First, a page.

Led Zeppelin hit resoundingly something music in general couldn’t fully be called before it: EPIC. The Beatles touched on it a few years back with “A Day In the Life,” as did Bowie with “The Width of a Circle” and Pink Floyd with “Atom Heart Mother.” But here with “Stairway to Heaven,” Led Zeppelin reveals the master formula, adding a spice all those other songs were missing. Here, they perfect the art.

It gets even better. “Stairway to Heaven” is right in the middle of a veritable avalanche of epicness. Starting with “Black Dog” right up until “When the Levee Breaks” (with a slight pause near the end on “Going to California,” an inward breath amidst a loud shout), we are taught the definition of rock and roll. Elvis and Buddy Holly made us know it in our heads, and the Rolling Stones taught it to our crotches, but not until Led Zeppelin and IV did we truly know it in our hearts.

The first track of Sgt. Pepper is bookended by a reprise near the end of the record, and this makes a nice circle. The reprise is harder and faster than the original; while the rest of the record sounds new and groundbreaking, this is straight-up rock and roll. When I talk about an album having definition, purpose and unity, this pair of songs is precisely what I mean. Sgt. Pepper doesn’t just meet all those conditions; it helps to define those parameters in the first place. Without this album, they don’t really exist. The fact that it begins and ends with a matching pair of songs is the entire thing in miniature.

Okay, I lied; it doesn’t quite end there. It caps off with what is my favorite song on the record, “A Day In the Life.” After the madcap journey of Sgt. Pepper is complete, we’re left with one last image, and “A Day In the Life” contemplates nothing less that the cycle of life and death. A news story tells of a man dying in an automobile accident (Tara Browne, an actual acquaintance of John), but John also peppers this account with references to his own life, particularly his role in the movie How I Won the War. The first section ends with the line, “I’d love to turn you on,” invoking the phrase popularized by LSD guru Timothy Leary, “tune in, turn on, drop out.” Paul later confirmed in an interview that this was, in fact, a reference to drugs.

On to the second section: an orchestral swell, and the song shifts emotional colors. Paul’s voice tells a rather ordinary story of a student getting out of bed, running to the bus, and then smoking in the school hallway. After the serious account of someone’s death, life goes on. We’re really only very small, and life flows on within us and without us. Sound familiar?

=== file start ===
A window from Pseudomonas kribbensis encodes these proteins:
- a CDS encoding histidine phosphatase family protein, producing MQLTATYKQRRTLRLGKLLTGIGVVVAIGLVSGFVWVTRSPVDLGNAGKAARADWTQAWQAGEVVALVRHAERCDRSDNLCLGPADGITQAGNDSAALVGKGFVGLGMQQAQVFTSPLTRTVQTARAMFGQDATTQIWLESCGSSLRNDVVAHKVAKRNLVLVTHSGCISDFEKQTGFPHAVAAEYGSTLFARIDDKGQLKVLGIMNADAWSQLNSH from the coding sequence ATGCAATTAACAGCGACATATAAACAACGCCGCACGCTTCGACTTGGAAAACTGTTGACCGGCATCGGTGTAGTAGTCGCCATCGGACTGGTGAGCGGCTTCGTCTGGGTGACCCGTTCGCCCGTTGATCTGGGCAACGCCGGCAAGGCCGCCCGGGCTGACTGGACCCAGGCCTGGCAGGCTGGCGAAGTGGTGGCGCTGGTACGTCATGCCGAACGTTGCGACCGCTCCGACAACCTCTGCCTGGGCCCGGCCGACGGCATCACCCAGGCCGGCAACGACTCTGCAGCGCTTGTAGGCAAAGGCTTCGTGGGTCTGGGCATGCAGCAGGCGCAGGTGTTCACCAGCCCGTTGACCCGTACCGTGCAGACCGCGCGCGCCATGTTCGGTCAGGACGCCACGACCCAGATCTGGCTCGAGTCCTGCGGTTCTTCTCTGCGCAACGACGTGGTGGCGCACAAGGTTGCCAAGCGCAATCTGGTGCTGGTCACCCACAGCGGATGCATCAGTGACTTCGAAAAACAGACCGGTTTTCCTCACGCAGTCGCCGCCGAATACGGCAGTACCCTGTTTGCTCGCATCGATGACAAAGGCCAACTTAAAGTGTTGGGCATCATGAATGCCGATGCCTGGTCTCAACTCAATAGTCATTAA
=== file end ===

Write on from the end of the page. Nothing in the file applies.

I’ll admit that the third section is a mystery to me. It’s based on another news story about the potholes in a British town, and I can’t figure out what it has to do with the rest of the song. If you can, good for you.

About forty seconds after “A Day In the Life” fades out, there is a quiet, high-pitched tone. It’s almost imperceptible to humans, but dogs would find it very annoying. John apparently liked the idea of more than just humans reacting to his music. The final moment of the album is another innovation that has lasted even to this day. The first secret song ever is a collection of voices and nonsense. It’s located on the absolute inner ring of the vinyl. When the needle reaches that point, it repeats in an endless loop until the needle is picked up. There is normally silence in this part, but not on Sgt. Pepper.

When I played the album for Ruthanne, her face during this secret song was priceless. She was confused, discombobulated, and a little disturbed.

The influence and impact of Sgt. Pepper can’t be overstated. Were it to never exist, popular music would look incredibly different. Nearly every artist has been influenced by it in some way, even if they don’t realize it. I can see shades and shadows of it in almost every album that comes after it. But all of that only matters because of one thing: it’s good. If Sgt. Pepper weren’t excellent in the formalist sense, it certainly wouldn’t have the amazing trickle-down effect that it does. Because of this, Sgt. Pepper can be enjoyed on two levels: its game-changing effect on every future aspect of the popular music industry, and its own multifaceted merits.